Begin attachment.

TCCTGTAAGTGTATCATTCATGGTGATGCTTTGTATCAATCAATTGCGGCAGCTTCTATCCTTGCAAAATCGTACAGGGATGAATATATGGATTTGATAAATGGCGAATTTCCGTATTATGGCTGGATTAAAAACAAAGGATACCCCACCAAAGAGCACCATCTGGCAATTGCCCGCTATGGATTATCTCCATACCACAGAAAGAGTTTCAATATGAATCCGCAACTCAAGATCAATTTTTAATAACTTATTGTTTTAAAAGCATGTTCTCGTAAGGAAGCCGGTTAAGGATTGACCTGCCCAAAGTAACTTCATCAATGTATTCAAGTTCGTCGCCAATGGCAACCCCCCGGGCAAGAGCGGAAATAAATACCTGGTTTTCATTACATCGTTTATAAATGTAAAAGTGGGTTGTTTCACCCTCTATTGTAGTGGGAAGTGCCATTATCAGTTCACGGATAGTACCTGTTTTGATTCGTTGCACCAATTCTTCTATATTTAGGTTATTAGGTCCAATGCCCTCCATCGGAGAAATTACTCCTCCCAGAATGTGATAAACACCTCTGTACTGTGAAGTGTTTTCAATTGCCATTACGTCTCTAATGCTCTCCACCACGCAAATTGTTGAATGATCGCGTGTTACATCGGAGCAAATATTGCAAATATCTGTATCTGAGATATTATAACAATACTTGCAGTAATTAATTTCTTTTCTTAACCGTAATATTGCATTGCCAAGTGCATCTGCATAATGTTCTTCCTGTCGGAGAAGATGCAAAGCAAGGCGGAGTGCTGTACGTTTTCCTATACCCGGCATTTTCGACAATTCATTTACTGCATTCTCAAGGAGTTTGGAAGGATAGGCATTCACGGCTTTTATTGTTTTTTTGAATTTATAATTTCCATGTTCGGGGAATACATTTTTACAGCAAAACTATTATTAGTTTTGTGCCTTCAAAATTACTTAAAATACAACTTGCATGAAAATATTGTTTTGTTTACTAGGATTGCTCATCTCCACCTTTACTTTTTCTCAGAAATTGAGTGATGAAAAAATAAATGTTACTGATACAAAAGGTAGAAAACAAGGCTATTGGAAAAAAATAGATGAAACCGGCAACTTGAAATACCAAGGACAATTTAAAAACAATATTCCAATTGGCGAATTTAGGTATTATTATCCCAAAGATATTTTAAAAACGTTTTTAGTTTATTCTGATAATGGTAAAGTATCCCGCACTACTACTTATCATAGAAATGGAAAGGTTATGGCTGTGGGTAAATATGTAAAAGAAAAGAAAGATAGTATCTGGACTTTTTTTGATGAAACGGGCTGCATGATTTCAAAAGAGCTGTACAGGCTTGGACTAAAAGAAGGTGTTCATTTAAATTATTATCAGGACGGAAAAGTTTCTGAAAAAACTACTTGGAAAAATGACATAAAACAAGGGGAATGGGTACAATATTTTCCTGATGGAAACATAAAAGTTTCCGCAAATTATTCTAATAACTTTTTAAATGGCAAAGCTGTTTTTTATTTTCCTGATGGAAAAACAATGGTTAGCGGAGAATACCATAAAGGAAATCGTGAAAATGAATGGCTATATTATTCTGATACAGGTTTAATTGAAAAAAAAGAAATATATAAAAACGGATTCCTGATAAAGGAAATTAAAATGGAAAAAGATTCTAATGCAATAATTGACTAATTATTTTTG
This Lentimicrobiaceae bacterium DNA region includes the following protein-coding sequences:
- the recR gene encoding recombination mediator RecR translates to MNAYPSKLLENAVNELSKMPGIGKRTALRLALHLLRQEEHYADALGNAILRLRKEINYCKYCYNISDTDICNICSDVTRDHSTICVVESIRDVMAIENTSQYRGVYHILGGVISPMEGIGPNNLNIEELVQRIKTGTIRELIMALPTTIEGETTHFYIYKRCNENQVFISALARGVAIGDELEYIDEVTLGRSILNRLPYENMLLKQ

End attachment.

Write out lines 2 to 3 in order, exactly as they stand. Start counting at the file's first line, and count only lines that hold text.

This Lentimicrobiaceae bacterium DNA region includes the following protein-coding sequences:
- the recR gene encoding recombination mediator RecR translates to MNAYPSKLLENAVNELSKMPGIGKRTALRLALHLLRQEEHYADALGNAILRLRKEINYCKYCYNISDTDICNICSDVTRDHSTICVVESIRDVMAIENTSQYRGVYHILGGVISPMEGIGPNNLNIEELVQRIKTGTIRELIMALPTTIEGETTHFYIYKRCNENQVFISALARGVAIGDELEYIDEVTLGRSILNRLPYENMLLKQ